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USDA invests $200 million to expand market development programs

USDA’s Foreign Agricultural Service announces list of entities receiving MAP, FMD funding in 2023.

Jennifer M. Latzke

January 3, 2023

3 Min Read
Grain ship at dock
MARKET DEVELOPMENT: The USDA Foreign Agricultural Service has awarded $200 million in Market Access Program and Foreign Market Development funds to more than 60 U.S. agricultural organizations for their use in 2023. tfoxfoto /Getty images

U.S. farmers and livestock producers know export markets are a valuable component of the larger demand picture for their crops and livestock. According to USDA, U.S. agricultural exports were a record-high $196.4 billion in fiscal year 2022, and supported about 1.2 million jobs.

Building that demand is a task for organizations like U.S. Wheat Associates, U.S. Meat Export Federation, U.S. Grains Council and more. Every year those entities leverage Market Access Program and Foreign Market Development funds awarded by the USDA Foreign Agricultural Service to do that. This year, FAS awarded $175.6 million in MAP funds and $27.1 million in FMD funds for fiscal year 2023.

“In this unique public-private partnership, USDA and the American agricultural industry are working together to expand markets for high-quality, American-made farm and food products worldwide,” said FAS Administrator Daniel Whitley in a press release. “With industry matching funds, federal investments in these market development programs not only increase agricultural export revenue and volume, but also improve farm income and strengthen the U.S. economy.”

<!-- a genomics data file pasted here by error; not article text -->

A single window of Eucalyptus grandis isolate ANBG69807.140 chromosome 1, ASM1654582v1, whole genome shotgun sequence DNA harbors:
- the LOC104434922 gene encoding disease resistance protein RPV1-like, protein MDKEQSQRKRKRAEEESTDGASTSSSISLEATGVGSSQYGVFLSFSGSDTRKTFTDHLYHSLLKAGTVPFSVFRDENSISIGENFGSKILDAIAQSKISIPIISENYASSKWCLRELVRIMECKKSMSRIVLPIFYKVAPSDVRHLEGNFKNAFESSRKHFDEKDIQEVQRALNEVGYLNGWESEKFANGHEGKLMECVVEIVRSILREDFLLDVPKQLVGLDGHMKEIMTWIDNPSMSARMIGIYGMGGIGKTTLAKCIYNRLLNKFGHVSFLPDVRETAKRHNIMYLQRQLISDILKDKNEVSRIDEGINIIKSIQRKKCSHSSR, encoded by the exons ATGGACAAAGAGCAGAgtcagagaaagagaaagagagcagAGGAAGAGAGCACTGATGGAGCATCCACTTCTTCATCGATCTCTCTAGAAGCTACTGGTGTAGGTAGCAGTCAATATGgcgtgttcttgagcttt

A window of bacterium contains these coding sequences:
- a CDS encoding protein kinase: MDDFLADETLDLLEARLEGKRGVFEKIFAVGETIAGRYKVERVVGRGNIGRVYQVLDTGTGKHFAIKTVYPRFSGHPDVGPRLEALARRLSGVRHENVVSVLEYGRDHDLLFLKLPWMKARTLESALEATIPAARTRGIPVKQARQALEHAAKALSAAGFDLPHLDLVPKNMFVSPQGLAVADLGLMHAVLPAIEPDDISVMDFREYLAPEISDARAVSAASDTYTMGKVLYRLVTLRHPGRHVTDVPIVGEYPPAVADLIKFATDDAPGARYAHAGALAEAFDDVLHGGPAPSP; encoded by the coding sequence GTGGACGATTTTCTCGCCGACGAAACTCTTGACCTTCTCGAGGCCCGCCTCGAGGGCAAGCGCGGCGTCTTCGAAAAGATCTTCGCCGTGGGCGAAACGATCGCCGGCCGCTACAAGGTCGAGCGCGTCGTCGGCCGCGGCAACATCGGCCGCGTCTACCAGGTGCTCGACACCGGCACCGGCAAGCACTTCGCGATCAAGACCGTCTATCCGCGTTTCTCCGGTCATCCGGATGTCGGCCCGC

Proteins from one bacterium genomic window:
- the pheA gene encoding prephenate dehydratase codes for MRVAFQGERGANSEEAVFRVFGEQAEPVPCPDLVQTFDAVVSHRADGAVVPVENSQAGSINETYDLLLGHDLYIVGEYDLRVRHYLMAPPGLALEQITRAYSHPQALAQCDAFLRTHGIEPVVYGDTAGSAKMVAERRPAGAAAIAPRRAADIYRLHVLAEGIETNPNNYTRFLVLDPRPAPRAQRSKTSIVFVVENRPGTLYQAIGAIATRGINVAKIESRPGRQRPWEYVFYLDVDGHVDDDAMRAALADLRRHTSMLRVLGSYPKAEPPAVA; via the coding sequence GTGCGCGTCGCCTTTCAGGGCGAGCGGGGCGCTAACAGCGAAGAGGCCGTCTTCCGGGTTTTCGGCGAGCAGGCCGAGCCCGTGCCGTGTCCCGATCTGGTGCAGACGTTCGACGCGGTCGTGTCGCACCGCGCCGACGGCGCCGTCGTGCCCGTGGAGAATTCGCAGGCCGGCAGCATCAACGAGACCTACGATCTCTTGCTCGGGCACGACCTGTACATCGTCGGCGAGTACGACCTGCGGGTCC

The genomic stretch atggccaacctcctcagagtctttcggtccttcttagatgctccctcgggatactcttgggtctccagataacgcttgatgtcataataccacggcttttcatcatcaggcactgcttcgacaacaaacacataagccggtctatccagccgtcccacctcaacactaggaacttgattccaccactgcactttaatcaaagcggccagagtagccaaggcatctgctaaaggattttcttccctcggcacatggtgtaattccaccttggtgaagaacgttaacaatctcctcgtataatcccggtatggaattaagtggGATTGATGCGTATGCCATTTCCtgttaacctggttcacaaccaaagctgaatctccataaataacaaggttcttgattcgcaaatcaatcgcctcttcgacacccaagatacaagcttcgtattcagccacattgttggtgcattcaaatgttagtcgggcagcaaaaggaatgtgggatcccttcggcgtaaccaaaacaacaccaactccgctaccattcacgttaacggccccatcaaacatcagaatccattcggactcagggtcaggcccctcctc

MAP funds are used to support U.S. producers’ marketing and promotion activities around the world. Those can include conducting market research, providing technical assistance and supporting participation in trade fairs and exhibits. According to FAS, on average, for every $1 awarded in MAP funds, there is a $2.50 match in contributions from the average participating entity.

FMD funds are used to support generic promotion of U.S. commodities. It’s a way to promote the commodity as a whole, rather than a specific branded product. Organizations, on average, also match every $1 in federal FMD funds with $2.50 in contributions.

U.S. Wheat Associates, for example, represents wheat farmers in overseas markets and has staff around the globe who work to not only develop markets for American wheat, but keep an eye out for future hot spots for U.S. wheat demand.

U.S. Wheat leverages its FMD and MAP funds to educate foreign buyers about how they can benefit from using higher-quality U.S. wheat, provide foreign buyers technical assistance and promote U.S. wheat overseas. U.S. Wheat reports that a 2015 analysis showed that for every $1 invested in export promotion, U.S. wheat farmers received $45 in net revenue.

According to FAS, a recent study conducted by IHS Markit, with Gary Williams and Oral Capps of Texas A&M University, showed that the investment of FMD and MAP funds contributed $45 billion every year in economic output and $22.3 billion every year in gross domestic product. That’s creating U.S. jobs and increasing farm cash receipts, according to FAS.